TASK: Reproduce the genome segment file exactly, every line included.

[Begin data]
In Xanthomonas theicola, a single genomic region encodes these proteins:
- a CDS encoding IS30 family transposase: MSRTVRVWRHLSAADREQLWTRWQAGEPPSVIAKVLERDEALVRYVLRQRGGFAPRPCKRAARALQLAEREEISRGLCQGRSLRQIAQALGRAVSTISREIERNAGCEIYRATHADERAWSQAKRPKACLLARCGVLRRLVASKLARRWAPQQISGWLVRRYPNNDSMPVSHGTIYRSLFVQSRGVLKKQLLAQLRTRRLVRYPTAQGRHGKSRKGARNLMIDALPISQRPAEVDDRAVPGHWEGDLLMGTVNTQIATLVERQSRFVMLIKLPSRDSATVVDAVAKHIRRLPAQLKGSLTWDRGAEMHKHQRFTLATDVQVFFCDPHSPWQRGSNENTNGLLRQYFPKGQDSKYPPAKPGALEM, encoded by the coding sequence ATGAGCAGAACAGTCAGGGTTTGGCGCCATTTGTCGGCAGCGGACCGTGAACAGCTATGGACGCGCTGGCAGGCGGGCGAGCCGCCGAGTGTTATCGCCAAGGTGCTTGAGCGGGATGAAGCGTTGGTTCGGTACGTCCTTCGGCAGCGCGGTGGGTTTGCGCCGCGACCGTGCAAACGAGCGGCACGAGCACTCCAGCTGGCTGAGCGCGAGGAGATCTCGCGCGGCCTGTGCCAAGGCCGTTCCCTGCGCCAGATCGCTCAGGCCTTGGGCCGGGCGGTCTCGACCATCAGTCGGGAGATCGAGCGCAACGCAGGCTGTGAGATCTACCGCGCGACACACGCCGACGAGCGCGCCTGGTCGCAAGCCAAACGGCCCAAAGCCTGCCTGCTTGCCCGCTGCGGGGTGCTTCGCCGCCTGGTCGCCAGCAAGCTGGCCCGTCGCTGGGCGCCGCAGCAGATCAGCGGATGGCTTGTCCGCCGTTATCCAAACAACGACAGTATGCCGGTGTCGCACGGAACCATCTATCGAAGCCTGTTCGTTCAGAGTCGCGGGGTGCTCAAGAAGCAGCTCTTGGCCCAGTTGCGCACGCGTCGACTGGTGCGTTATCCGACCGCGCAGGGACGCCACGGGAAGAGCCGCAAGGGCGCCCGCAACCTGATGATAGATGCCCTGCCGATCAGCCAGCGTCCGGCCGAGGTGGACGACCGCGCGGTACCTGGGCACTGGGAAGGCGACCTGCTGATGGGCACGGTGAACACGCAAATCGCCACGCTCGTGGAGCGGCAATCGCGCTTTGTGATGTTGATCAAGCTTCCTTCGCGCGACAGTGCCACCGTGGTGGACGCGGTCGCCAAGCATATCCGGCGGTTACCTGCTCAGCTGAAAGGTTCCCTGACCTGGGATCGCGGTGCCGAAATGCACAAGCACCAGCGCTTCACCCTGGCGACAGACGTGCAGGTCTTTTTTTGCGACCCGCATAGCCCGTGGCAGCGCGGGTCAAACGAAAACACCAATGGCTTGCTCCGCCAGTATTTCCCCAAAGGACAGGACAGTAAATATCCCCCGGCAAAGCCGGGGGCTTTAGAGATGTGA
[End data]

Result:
In Xanthomonas theicola, a single genomic region encodes these proteins:
- a CDS encoding IS30 family transposase: MSRTVRVWRHLSAADREQLWTRWQAGEPPSVIAKVLERDEALVRYVLRQRGGFAPRPCKRAARALQLAEREEISRGLCQGRSLRQIAQALGRAVSTISREIERNAGCEIYRATHADERAWSQAKRPKACLLARCGVLRRLVASKLARRWAPQQISGWLVRRYPNNDSMPVSHGTIYRSLFVQSRGVLKKQLLAQLRTRRLVRYPTAQGRHGKSRKGARNLMIDALPISQRPAEVDDRAVPGHWEGDLLMGTVNTQIATLVERQSRFVMLIKLPSRDSATVVDAVAKHIRRLPAQLKGSLTWDRGAEMHKHQRFTLATDVQVFFCDPHSPWQRGSNENTNGLLRQYFPKGQDSKYPPAKPGALEM, encoded by the coding sequence ATGAGCAGAACAGTCAGGGTTTGGCGCCATTTGTCGGCAGCGGACCGTGAACAGCTATGGACGCGCTGGCAGGCGGGCGAGCCGCCGAGTGTTATCGCCAAGGTGCTTGAGCGGGATGAAGCGTTGGTTCGGTACGTCCTTCGGCAGCGCGGTGGGTTTGCGCCGCGACCGTGCAAACGAGCGGCACGAGCACTCCAGCTGGCTGAGCGCGAGGAGATCTCGCGCGGCCTGTGCCAAGGCCGTTCCCTGCGCCAGATCGCTCAGGCCTTGGGCCGGGCGGTCTCGACCATCAGTCGGGAGATCGAGCGCAACGCAGGCTGTGAGATCTACCGCGCGACACACGCCGACGAGCGCGCCTGGTCGCAAGCCAAACGGCCCAAAGCCTGCCTGCTTGCCCGCTGCGGGGTGCTTCGCCGCCTGGTCGCCAGCAAGCTGGCCCGTCGCTGGGCGCCGCAGCAGATCAGCGGATGGCTTGTCCGCCGTTATCCAAACAACGACAGTATGCCGGTGTCGCACGGAACCATCTATCGAAGCCTGTTCGTTCAGAGTCGCGGGGTGCTCAAGAAGCAGCTCTTGGCCCAGTTGCGCACGCGTCGACTGGTGCGTTATCCGACCGCGCAGGGACGCCACGGGAAGAGCCGCAAGGGCGCCCGCAACCTGATGATAGATGCCCTGCCGATCAGCCAGCGTCCGGCCGAGGTGGACGACCGCGCGGTACCTGGGCACTGGGAAGGCGACCTGCTGATGGGCACGGTGAACACGCAAATCGCCACGCTCGTGGAGCGGCAATCGCGCTTTGTGATGTTGATCAAGCTTCCTTCGCGCGACAGTGCCACCGTGGTGGACGCGGTCGCCAAGCATATCCGGCGGTTACCTGCTCAGCTGAAAGGTTCCCTGACCTGGGATCGCGGTGCCGAAATGCACAAGCACCAGCGCTTCACCCTGGCGACAGACGTGCAGGTCTTTTTTTGCGACCCGCATAGCCCGTGGCAGCGCGGGTCAAACGAAAACACCAATGGCTTGCTCCGCCAGTATTTCCCCAAAGGACAGGACAGTAAATATCCCCCGGCAAAGCCGGGGGCTTTAGAGATGTGA